The first two years of medical school are traditionally when students learn the scientific knowledge that serves as the basis of medical practice and research. Most students are more motivated to acquire this knowledge when they see how it connects to human health. Accordingly, many medical schools now teach at least some of their basic scientific concepts through illustrative clinical cases.
As part of a team helping to create the curriculum for the new UT Dell Medical School in Austin, I was recently given the assignment of writing about retinoblastoma. Since this is a cancer that occurs in childhood and I see exclusively adults in my practice, I do not have experience treating patients with retinoblastoma. When I set about researching actual cases of the disease, I came across the story of Ben Underwood. When Ben was two years old, his mother Aquanetta noticed that his right eye had a peculiar glow. After an examination by an ophthalmologist, Aquanetta was informed that Ben had a tumor called retinoblastoma in both of his eyes.
If left untreated, retinoblastoma will spread backward from the eye socket into the optic nerve, and then into the brain. Ben began chemotherapy, but after two months his right eye was consumed with cancer that it was removed. This was followed by an additional eight months of chemotherapy and then six weeks of radiation in attempt to save the left eye. When this treatment did not work, Aquanetta made the agonizing decision to have his left removed in order to save his life.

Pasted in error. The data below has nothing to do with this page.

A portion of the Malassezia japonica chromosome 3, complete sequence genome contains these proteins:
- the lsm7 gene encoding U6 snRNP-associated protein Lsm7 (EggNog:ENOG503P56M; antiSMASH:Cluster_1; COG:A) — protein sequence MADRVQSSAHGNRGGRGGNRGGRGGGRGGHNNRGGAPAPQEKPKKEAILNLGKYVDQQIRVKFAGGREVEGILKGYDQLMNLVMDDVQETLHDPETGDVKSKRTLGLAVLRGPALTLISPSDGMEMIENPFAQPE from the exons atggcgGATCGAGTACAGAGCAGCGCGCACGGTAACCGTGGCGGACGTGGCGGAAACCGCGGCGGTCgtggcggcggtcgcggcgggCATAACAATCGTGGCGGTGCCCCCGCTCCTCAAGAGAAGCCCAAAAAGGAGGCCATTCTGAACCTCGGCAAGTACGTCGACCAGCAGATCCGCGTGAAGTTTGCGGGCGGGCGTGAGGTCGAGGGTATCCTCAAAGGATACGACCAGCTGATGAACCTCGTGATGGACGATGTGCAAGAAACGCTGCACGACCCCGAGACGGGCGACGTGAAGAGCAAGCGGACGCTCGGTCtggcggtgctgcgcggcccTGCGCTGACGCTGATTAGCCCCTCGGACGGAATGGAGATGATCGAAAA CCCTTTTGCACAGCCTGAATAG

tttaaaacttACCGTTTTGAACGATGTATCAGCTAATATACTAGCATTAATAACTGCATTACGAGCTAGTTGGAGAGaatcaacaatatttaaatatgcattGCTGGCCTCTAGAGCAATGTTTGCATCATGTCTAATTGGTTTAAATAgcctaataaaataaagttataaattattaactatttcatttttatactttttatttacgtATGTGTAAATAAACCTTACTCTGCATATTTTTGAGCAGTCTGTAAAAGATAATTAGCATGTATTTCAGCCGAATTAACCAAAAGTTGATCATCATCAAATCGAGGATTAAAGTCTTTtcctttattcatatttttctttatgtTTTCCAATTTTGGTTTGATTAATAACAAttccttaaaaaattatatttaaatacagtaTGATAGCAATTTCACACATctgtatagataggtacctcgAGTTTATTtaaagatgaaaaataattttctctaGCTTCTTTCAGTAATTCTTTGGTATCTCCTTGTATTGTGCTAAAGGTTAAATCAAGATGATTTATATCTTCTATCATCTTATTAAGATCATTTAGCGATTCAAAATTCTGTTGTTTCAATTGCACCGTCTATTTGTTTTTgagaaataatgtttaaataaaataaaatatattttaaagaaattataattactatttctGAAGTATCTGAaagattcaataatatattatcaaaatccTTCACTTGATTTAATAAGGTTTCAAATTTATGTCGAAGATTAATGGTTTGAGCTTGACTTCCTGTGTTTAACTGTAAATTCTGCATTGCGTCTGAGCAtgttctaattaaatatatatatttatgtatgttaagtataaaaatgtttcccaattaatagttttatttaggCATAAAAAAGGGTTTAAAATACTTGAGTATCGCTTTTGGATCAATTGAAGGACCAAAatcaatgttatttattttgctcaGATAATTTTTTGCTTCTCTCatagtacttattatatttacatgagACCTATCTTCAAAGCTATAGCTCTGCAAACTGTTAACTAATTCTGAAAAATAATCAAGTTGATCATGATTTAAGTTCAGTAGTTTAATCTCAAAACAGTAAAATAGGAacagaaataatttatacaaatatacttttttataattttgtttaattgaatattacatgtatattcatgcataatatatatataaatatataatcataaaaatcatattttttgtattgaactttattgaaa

When Ben awoke from his second surgery, he said, “Mom, I can’t see anymore. Oh, Mom, I can’t see.” Aquanetta writes that “after praying for strength, I said, ‘Ben, Yes you can see’ and I took his little hands and put them on my face and said, ‘See me, you can see me with your hands,’ next, I put my hand to his nose and said, ‘Smell me, you can see me with your nose,’ then I said, ‘Hear me, you can see me with your ears, you can’t use your eyes anymore, but you have your hands, your nose, and your ears.’”
Ben’s mother and siblings worked hard to help him adjust to life without vision. Around age six, Ben began making clicking sounds with his tongue that enabled him to make sense of his surroundings by listening to the echoes bouncing off of objects. This process, known as human echolocation, is similar in principle to the sonar and animal echolocation employed by bats, dolphins, and toothed whales. Over time, Ben became so skilled at echolocation that he could accomplish such feats as playing basketball, riding a bicycle, rollerblading, and skateboarding. He was featured on the Ellen DeGeneres and Oprah Winfrey shows and was the subject of a program called The Boy Who Sees Without Eyes aired on the Discovery Channel.
I encourage you to watch the video I’m linking here. It’s a beautiful story of love, courage, hope, resilience, and faith.
Sadly, in 2007, a tumor developed in Ben’s sinus cavity and despite intensive treatment, he died two years later at age 16. This year, his mother Aquanetta released a book she wrote about Ben called Echoes of an Angel. It just arrived in the mail and I look forward to reading it.